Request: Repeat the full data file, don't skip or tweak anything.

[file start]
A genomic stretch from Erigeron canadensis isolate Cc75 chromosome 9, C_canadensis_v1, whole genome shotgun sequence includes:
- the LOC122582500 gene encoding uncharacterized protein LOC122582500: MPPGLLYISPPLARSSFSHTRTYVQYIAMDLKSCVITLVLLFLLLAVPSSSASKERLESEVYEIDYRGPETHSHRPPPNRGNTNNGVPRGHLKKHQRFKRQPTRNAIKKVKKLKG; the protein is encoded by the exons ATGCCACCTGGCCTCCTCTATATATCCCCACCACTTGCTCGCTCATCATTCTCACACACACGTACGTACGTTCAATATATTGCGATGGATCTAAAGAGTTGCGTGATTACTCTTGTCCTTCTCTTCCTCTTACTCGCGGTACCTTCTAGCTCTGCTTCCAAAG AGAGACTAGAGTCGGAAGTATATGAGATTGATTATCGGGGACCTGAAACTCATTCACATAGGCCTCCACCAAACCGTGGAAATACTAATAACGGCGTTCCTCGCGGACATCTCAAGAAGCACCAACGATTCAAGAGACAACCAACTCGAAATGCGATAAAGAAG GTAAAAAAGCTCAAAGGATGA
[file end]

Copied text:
A genomic stretch from Erigeron canadensis isolate Cc75 chromosome 9, C_canadensis_v1, whole genome shotgun sequence includes:
- the LOC122582500 gene encoding uncharacterized protein LOC122582500: MPPGLLYISPPLARSSFSHTRTYVQYIAMDLKSCVITLVLLFLLLAVPSSSASKERLESEVYEIDYRGPETHSHRPPPNRGNTNNGVPRGHLKKHQRFKRQPTRNAIKKVKKLKG; the protein is encoded by the exons ATGCCACCTGGCCTCCTCTATATATCCCCACCACTTGCTCGCTCATCATTCTCACACACACGTACGTACGTTCAATATATTGCGATGGATCTAAAGAGTTGCGTGATTACTCTTGTCCTTCTCTTCCTCTTACTCGCGGTACCTTCTAGCTCTGCTTCCAAAG AGAGACTAGAGTCGGAAGTATATGAGATTGATTATCGGGGACCTGAAACTCATTCACATAGGCCTCCACCAAACCGTGGAAATACTAATAACGGCGTTCCTCGCGGACATCTCAAGAAGCACCAACGATTCAAGAGACAACCAACTCGAAATGCGATAAAGAAG GTAAAAAAGCTCAAAGGATGA